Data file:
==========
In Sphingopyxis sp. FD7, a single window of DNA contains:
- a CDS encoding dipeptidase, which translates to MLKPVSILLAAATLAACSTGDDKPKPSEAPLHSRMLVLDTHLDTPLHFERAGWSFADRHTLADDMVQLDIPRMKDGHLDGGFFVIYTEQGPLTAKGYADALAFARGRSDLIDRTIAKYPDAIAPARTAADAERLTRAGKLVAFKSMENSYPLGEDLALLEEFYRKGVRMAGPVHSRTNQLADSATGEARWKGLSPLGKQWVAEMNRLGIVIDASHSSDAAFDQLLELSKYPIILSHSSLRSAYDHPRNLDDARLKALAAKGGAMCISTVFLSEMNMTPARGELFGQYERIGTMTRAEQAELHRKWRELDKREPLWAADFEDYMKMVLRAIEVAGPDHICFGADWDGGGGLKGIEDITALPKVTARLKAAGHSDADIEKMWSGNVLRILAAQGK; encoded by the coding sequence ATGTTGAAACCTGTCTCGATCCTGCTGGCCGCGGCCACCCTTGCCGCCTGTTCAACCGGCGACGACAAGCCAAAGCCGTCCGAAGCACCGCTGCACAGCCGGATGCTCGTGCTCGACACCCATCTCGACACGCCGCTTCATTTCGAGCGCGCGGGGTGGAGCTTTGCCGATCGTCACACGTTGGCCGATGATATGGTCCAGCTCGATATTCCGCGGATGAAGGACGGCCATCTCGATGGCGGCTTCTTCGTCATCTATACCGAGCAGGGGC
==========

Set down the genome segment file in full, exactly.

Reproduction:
In Sphingopyxis sp. FD7, a single window of DNA contains:
- a CDS encoding dipeptidase, which translates to MLKPVSILLAAATLAACSTGDDKPKPSEAPLHSRMLVLDTHLDTPLHFERAGWSFADRHTLADDMVQLDIPRMKDGHLDGGFFVIYTEQGPLTAKGYADALAFARGRSDLIDRTIAKYPDAIAPARTAADAERLTRAGKLVAFKSMENSYPLGEDLALLEEFYRKGVRMAGPVHSRTNQLADSATGEARWKGLSPLGKQWVAEMNRLGIVIDASHSSDAAFDQLLELSKYPIILSHSSLRSAYDHPRNLDDARLKALAAKGGAMCISTVFLSEMNMTPARGELFGQYERIGTMTRAEQAELHRKWRELDKREPLWAADFEDYMKMVLRAIEVAGPDHICFGADWDGGGGLKGIEDITALPKVTARLKAAGHSDADIEKMWSGNVLRILAAQGK; encoded by the coding sequence ATGTTGAAACCTGTCTCGATCCTGCTGGCCGCGGCCACCCTTGCCGCCTGTTCAACCGGCGACGACAAGCCAAAGCCGTCCGAAGCACCGCTGCACAGCCGGATGCTCGTGCTCGACACCCATCTCGACACGCCGCTTCATTTCGAGCGCGCGGGGTGGAGCTTTGCCGATCGTCACACGTTGGCCGATGATATGGTCCAGCTCGATATTCCGCGGATGAAGGACGGCCATCTCGATGGCGGCTTCTTCGTCATCTATACCGAGCAGGGGC